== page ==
5. It strengthens your vagus nerve
According to trained strength and conditioning expert CSCS, CPT, one of the key advantages of an ice bath is the ability to train your vagus nerve. The vagus nerve is related to the parasympathetic nervous system, and exercising it may help you deal with stressful events more effectively.
Is it a myth or a fact? Do Ice Baths Help You Lose Weight?
While weight reduction is mostly dependent on a change in lifestyle, exercise, and improved eating habits, the way you bathe has been scientifically demonstrated to have an effect.
Ice bath side effects
- When you submerge your body in the chilly water, the most visible side effect of an ice bath is feeling very cold. However, there are several additional hazards to consider in addition to this cosmetic side effect.
- The greatest danger of an ice bath is for patients who already have a heart condition or high blood pressure.
- A drop in core temperature and immersion in ice constricts blood vessels, slowing blood flow throughout the body. This may be problematic if your blood flow is reduced, putting you at risk for cardiac arrest or stroke.
- Hypothermia is another possibility, particularly if you stay in the ice bath for too long.
- Ice baths should be avoided by people with type 1 and type 2 diabetes since they are both linked to a lower capacity to regulate core temperature during severe temperature fluctuations
How to Take an Ice Bath and How long should you ice bath?
If you're ready to take the leap, there are a few things to consider before donning an ice suit.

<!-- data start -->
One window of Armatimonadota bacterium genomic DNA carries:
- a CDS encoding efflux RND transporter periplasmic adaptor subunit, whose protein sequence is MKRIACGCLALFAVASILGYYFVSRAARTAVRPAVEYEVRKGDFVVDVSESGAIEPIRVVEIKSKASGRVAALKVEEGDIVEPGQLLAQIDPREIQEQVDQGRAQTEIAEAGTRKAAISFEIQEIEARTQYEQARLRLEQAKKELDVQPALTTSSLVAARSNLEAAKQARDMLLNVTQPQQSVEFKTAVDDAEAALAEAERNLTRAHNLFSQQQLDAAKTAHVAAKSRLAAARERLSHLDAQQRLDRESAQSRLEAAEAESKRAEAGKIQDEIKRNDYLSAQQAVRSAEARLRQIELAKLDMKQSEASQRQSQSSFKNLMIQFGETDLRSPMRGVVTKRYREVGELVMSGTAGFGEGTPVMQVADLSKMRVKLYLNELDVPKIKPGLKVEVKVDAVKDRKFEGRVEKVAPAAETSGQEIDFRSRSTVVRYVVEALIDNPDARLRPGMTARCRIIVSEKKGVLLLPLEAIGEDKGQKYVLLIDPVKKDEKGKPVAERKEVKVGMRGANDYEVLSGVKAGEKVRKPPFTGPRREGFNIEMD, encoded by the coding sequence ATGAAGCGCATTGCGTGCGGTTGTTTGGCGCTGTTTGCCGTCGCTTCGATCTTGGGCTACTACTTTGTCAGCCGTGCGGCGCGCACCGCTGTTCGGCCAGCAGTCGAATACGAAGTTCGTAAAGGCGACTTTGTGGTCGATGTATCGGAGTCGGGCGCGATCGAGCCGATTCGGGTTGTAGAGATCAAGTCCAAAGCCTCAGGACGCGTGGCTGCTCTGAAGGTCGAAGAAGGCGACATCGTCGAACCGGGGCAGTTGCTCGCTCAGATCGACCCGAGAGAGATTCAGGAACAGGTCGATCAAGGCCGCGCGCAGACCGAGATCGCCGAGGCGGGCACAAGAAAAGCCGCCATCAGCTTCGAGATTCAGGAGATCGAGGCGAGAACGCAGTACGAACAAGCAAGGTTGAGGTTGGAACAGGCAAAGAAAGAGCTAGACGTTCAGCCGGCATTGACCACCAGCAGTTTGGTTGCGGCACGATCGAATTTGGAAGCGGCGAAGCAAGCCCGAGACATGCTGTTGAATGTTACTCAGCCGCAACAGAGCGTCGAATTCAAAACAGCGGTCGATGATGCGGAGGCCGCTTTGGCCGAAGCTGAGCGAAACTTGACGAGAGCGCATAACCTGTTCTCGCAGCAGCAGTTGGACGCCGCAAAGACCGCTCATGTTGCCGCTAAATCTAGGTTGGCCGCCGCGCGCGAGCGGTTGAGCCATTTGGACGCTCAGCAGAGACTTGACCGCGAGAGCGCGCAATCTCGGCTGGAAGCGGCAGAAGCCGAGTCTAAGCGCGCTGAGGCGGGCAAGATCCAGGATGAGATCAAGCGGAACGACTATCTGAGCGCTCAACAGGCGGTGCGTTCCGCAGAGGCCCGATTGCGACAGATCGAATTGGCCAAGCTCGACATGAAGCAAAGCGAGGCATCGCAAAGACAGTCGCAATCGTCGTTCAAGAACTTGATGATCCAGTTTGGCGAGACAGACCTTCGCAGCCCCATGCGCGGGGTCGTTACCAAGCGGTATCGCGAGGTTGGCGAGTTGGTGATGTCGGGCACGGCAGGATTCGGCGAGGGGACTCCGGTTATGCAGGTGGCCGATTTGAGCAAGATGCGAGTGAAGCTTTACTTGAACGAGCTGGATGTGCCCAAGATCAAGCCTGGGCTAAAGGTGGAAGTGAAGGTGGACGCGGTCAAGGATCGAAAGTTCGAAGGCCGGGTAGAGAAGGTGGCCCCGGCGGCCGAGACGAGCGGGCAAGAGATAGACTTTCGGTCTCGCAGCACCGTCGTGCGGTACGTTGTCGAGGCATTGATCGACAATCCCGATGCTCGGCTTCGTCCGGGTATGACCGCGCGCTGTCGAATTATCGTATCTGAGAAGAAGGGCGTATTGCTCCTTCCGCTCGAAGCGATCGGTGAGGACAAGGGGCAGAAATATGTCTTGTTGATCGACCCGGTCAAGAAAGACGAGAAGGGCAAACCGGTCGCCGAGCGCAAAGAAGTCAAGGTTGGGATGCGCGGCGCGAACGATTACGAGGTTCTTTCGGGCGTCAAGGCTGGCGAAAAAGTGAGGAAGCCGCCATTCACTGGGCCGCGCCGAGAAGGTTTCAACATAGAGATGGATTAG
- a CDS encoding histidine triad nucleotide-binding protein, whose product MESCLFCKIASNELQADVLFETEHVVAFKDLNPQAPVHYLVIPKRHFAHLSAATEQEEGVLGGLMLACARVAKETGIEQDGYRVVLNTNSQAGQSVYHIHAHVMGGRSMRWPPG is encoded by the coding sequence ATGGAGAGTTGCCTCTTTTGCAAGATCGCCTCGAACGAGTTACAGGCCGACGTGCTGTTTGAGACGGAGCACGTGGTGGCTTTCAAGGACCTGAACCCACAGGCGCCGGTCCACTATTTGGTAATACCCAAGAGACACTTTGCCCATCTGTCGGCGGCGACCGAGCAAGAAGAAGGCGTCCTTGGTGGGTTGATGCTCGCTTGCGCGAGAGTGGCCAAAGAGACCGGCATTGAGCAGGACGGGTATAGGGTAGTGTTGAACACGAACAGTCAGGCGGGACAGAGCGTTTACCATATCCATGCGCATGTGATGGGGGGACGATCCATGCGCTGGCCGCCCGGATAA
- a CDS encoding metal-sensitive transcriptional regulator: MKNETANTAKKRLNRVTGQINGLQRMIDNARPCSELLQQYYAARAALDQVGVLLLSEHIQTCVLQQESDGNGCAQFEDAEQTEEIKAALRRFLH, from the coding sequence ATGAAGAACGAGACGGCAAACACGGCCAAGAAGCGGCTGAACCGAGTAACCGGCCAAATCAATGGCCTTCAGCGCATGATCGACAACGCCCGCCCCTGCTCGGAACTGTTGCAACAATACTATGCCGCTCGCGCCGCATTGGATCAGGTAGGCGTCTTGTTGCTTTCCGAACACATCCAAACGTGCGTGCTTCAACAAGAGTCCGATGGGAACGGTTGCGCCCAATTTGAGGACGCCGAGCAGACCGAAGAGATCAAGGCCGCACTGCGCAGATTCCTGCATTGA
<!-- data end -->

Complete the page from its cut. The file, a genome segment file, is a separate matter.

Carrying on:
- Ice bath temperature - An ice bath should be between 10 and 15 degrees Celsius (50 and 59 degrees Fahrenheit).
- Time spent in an ice bath - Indulging in an ice bath for an extended period of time might have negative implications. As a result, you should limit your time to a maximum of 10 to 15 minutes.
- Exposure to the body - To get the optimum impact of blood vessel constriction. However, you may wish to start by exposing your feet and lower legs. You may move closer to your chest as you get more comfortable.
- Use at home - Use a thermometer to assist you to attain the correct temperature while balancing the ice to water ratio at home if you wish to take an ice bath. If the temperature rises over 15°C (59°F), gently add ice. If the temperature is too low, gradually add warm water until the appropriate temperature is reached.
- Bathing schedule - The sooner you get into an ice bath after a workout or competition, the better.
- Cryotherapy - Some individuals prefer full-body cryotherapy chambers, which are essentially cold treatments in a controlled environment. These sessions are not cheap, costing anything between $45 and $100 per hour.
- Use for a limited time - There isn't a lot of information on how frequently you should take an ice bath. However, other specialists believe that acute episodes of CWI to aid recovery are acceptable, but that chronic usage of CWI should be avoided.
If you opt to utilise ice baths as a method of recuperation after an athletic event or a strenuous training session, be sure to adhere to the specified recommendations, particularly in terms of duration and temperature.